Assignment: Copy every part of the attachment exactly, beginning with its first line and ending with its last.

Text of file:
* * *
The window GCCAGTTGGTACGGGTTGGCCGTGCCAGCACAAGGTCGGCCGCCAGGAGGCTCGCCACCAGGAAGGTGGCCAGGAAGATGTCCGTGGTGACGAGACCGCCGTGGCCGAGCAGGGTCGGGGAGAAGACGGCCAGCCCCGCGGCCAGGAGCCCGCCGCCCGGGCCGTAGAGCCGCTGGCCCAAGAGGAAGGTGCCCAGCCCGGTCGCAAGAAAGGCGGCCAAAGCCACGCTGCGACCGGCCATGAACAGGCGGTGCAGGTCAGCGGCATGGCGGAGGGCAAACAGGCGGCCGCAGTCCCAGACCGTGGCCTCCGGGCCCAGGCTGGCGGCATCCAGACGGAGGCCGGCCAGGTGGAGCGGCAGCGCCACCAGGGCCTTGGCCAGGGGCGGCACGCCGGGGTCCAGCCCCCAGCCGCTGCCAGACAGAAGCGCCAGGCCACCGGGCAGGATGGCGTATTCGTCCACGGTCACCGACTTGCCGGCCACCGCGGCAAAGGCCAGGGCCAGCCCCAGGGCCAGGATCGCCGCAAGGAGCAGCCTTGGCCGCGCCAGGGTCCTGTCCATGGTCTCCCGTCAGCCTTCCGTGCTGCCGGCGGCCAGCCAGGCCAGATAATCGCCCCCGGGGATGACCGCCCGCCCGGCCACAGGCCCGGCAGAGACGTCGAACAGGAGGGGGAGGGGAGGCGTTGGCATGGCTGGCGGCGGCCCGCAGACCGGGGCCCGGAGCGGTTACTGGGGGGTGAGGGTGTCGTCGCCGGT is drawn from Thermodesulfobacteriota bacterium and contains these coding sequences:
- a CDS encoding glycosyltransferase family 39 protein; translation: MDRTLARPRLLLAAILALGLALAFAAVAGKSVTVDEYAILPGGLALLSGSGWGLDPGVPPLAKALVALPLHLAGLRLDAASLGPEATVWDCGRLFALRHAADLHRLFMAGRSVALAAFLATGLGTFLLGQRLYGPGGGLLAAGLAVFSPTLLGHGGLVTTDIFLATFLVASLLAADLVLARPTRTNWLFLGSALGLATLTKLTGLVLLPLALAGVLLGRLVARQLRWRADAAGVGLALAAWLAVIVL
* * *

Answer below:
The window GCCAGTTGGTACGGGTTGGCCGTGCCAGCACAAGGTCGGCCGCCAGGAGGCTCGCCACCAGGAAGGTGGCCAGGAAGATGTCCGTGGTGACGAGACCGCCGTGGCCGAGCAGGGTCGGGGAGAAGACGGCCAGCCCCGCGGCCAGGAGCCCGCCGCCCGGGCCGTAGAGCCGCTGGCCCAAGAGGAAGGTGCCCAGCCCGGTCGCAAGAAAGGCGGCCAAAGCCACGCTGCGACCGGCCATGAACAGGCGGTGCAGGTCAGCGGCATGGCGGAGGGCAAACAGGCGGCCGCAGTCCCAGACCGTGGCCTCCGGGCCCAGGCTGGCGGCATCCAGACGGAGGCCGGCCAGGTGGAGCGGCAGCGCCACCAGGGCCTTGGCCAGGGGCGGCACGCCGGGGTCCAGCCCCCAGCCGCTGCCAGACAGAAGCGCCAGGCCACCGGGCAGGATGGCGTATTCGTCCACGGTCACCGACTTGCCGGCCACCGCGGCAAAGGCCAGGGCCAGCCCCAGGGCCAGGATCGCCGCAAGGAGCAGCCTTGGCCGCGCCAGGGTCCTGTCCATGGTCTCCCGTCAGCCTTCCGTGCTGCCGGCGGCCAGCCAGGCCAGATAATCGCCCCCGGGGATGACCGCCCGCCCGGCCACAGGCCCGGCAGAGACGTCGAACAGGAGGGGGAGGGGAGGCGTTGGCATGGCTGGCGGCGGCCCGCAGACCGGGGCCCGGAGCGGTTACTGGGGGGTGAGGGTGTCGTCGCCGGT is drawn from Thermodesulfobacteriota bacterium and contains these coding sequences:
- a CDS encoding glycosyltransferase family 39 protein; translation: MDRTLARPRLLLAAILALGLALAFAAVAGKSVTVDEYAILPGGLALLSGSGWGLDPGVPPLAKALVALPLHLAGLRLDAASLGPEATVWDCGRLFALRHAADLHRLFMAGRSVALAAFLATGLGTFLLGQRLYGPGGGLLAAGLAVFSPTLLGHGGLVTTDIFLATFLVASLLAADLVLARPTRTNWLFLGSALGLATLTKLTGLVLLPLALAGVLLGRLVARQLRWRADAAGVGLALAAWLAVIVL